The internal bar strength or (IBS) is an oscillating indicator which measures the relative position of the close price with respect to the low to high range for the same period.
The calculation for Internal Bar Strength is as follows…
IBS = (Close – Low) / (High – Low) * 100;
For example, on 13/01/2016 the QQQ etf had a high price of $106.23, a low price of $101.74 and a close price of $101.90.
The value of IBS would be calculated as …
(101.90 – 101.74) / (106.23 – 101.74) * 100 = 3.56
Low IBS readings show that a market has closed near the lows of the day, high IBS readings show that a market has closed near the highs of the day.
The following image shows the IBS indicator plotted beneath the price series.
The test period is between 01/01/2005 and today. $100,000 hypothetical starting balance, with 100% of available equity invested per position. Commissions are $0.01 per share and there is a minimum cost per trade of $1.00.
Tests are carried out using Amibroker and the data is provided by Norgate Premium.
These are the Strategy rules:
The monthly breakdown of returns is as follows…
One common trait among many of these types of mean-reversion systems is that they seem to perform best during volatile markets.
To illustrate the point, I added a filter to the above strategy which only allows us to buy QQQ if the VIX has closed above the value of it’s previous 10-day MA.
Adding the VIX filter improved the win-rate %, average profit % per trade, and annual % return of the strategy.
Here are the results…
The Equity curve and monthly breakdown of returns are as follows…
Finally, I wanted to see whether combining a trend-following strategy with the Internal Bar Strategy could improve the risk-adjusted returns of either stand-alone strategy.
The trend following strategy is as follows…
Since 2005, this strategy has the following performance metrics:
The Equity Curve and monthly breakdown of returns are as follows…
For the Final test, QQQ is traded using the Internal Bar Strength (IBS) strategy and SPY is traded using the above trend-following (TF) strategy.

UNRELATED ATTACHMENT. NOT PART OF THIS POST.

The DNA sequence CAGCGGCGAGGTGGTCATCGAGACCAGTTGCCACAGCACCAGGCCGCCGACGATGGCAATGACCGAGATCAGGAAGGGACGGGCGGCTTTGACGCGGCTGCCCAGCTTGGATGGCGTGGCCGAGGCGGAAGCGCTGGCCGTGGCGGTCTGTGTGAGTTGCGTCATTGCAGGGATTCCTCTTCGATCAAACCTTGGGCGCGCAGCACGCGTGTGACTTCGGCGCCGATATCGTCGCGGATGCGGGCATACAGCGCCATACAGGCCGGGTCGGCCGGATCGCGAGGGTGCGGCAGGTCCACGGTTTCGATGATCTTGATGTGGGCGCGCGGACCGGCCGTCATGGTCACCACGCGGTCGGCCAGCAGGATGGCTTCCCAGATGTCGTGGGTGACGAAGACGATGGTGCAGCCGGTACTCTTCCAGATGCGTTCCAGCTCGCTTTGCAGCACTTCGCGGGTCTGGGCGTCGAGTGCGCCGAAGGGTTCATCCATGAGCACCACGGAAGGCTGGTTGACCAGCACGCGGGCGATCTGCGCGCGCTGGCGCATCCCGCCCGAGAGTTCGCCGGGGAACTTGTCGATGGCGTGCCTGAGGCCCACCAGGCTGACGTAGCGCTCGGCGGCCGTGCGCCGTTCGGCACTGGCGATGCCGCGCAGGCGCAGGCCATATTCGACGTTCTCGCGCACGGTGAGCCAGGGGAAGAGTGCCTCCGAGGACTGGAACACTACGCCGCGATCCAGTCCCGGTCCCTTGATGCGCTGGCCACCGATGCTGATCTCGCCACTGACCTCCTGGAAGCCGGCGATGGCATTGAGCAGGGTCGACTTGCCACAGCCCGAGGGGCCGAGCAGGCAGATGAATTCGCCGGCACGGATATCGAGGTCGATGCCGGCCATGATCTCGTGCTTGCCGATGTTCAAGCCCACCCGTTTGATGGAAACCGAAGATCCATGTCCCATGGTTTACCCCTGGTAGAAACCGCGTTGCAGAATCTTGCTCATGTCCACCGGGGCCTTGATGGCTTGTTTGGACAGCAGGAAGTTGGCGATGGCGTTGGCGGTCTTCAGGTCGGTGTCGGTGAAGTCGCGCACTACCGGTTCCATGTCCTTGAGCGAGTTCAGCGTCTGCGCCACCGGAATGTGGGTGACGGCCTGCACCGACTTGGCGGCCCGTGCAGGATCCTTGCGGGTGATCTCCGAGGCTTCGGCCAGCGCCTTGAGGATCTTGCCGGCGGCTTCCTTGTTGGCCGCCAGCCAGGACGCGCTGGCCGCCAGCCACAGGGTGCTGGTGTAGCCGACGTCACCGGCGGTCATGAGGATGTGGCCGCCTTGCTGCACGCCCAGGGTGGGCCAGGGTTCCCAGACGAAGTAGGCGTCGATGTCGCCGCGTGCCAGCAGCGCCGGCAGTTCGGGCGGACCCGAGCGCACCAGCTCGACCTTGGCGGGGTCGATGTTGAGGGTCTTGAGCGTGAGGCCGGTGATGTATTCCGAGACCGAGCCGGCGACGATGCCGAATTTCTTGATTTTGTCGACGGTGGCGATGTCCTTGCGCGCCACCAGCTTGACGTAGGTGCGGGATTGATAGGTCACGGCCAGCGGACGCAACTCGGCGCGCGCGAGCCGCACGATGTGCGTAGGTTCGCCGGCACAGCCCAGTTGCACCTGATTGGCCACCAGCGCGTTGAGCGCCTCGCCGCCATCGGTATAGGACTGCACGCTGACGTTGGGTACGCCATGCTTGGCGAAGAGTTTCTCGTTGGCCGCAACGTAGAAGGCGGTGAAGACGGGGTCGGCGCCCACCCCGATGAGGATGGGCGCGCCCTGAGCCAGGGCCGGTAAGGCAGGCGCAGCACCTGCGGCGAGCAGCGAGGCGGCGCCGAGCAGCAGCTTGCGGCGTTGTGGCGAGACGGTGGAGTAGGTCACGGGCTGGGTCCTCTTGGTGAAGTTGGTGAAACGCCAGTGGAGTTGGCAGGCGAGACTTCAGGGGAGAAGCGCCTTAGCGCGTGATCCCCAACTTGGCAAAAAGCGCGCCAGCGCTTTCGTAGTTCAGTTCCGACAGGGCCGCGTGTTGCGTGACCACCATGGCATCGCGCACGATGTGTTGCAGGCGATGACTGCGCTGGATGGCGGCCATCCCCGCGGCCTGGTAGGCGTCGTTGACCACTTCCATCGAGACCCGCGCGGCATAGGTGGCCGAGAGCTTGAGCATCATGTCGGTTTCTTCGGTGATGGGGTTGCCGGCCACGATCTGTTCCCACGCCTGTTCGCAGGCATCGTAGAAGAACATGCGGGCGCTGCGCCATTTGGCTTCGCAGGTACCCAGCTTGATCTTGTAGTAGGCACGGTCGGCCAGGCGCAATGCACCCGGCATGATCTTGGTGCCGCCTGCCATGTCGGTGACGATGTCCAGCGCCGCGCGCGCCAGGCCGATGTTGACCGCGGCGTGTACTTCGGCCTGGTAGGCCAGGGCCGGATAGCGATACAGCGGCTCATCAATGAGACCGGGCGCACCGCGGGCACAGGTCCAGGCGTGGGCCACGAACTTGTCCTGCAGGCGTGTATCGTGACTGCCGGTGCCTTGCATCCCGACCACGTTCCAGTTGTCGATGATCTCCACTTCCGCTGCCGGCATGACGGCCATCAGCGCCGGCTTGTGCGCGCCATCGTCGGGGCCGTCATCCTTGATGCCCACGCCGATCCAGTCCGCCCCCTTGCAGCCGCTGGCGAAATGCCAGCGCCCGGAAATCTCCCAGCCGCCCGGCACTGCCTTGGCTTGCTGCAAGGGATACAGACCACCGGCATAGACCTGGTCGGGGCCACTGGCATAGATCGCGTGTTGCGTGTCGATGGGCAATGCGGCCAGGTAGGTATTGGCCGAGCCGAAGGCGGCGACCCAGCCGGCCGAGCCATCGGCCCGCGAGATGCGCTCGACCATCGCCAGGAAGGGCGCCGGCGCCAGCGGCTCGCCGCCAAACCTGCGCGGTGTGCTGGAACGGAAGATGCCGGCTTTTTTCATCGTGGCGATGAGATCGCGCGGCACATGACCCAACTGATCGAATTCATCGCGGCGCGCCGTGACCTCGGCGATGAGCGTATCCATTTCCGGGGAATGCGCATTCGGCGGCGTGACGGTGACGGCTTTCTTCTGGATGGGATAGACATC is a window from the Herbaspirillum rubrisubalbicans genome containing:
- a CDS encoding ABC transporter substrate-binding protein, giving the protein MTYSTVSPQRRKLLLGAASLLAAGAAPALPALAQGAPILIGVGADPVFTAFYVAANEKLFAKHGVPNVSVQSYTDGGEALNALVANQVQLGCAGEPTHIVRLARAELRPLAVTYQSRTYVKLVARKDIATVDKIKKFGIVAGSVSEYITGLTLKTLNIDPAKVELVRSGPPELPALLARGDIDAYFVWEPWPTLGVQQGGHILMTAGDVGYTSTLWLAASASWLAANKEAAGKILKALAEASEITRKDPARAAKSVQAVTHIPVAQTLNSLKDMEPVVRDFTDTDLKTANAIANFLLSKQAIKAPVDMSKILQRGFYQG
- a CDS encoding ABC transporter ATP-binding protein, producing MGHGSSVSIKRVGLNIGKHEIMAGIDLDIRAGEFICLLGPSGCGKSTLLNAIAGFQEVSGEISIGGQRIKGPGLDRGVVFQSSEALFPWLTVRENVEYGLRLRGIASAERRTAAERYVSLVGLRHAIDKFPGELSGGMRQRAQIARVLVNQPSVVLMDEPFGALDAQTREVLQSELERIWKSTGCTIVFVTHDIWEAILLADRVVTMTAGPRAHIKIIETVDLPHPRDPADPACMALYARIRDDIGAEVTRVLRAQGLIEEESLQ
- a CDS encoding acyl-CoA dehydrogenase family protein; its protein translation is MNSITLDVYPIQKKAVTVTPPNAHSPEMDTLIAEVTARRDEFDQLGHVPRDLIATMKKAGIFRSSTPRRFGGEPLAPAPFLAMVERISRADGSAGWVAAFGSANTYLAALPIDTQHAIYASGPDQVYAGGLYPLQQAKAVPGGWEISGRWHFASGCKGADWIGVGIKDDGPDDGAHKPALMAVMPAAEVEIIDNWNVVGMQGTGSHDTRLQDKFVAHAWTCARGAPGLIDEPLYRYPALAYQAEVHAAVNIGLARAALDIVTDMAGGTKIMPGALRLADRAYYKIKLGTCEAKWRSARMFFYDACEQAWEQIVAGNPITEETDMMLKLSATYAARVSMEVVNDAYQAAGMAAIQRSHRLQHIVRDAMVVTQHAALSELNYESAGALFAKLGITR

The first test will allocate 70% of available equity to the SPY strategy and 30% of available equity to the QQQ strategy. Further tests will use different capital allocations.
Because the SPY can sometimes be held for a long period, it is necessary to periodically rebalance the size of open SPY positions. For the following tests the rebalance frequency will be monthly and the rebalance threshold will be 2%.
The above results illustrate that combining both a trend-following strategy and a mean-reversion strategy within your portfolio has been a useful method for improving risk-adjusted returns.
For context, the IBS strategy when traded alone produced a maximum draw-down of 14.83% and a CAR/MDD of 0.86.
The Trend-following strategy produced a maximum draw-down of 14.17% and a CAR/MDD of 0.52.
The combined strategy portfolio with a 30% TF and 70% IBS allocation produced a maximum draw-down of 10.87% and a CAR/MDD of 1.02. This is superior to either strategy if traded alone.
The equity curve and monthly breakdown of returns for the 30% TF / 70% IBS portfolio are as follows…
*Update: As some readers have correctly pointed out, trading on the close when an indicator requires the closing price to be calculated is not necessarily straight forward. With that said, I have included further tests below whereby the trades are executed on the open of the day which follows the signal.
The IBS strategy does not perform as well, but the main point of the article (that combining mean-reversion with trend-following can be beneficial) is still valid.
The equity curve and monthly breakdown of returns for the 70% IBS / 30% TF portfolio are as follows…
— By Llewelyn of Backtest Wizard
Llewelyn is the best-selling author of “The Honest Guide To Stock Trading” and “The Honest Guide To Candlestick Patterns”. His web site, www.backtestwizard.com, provides trading articles and programming lessons for Amibroker users.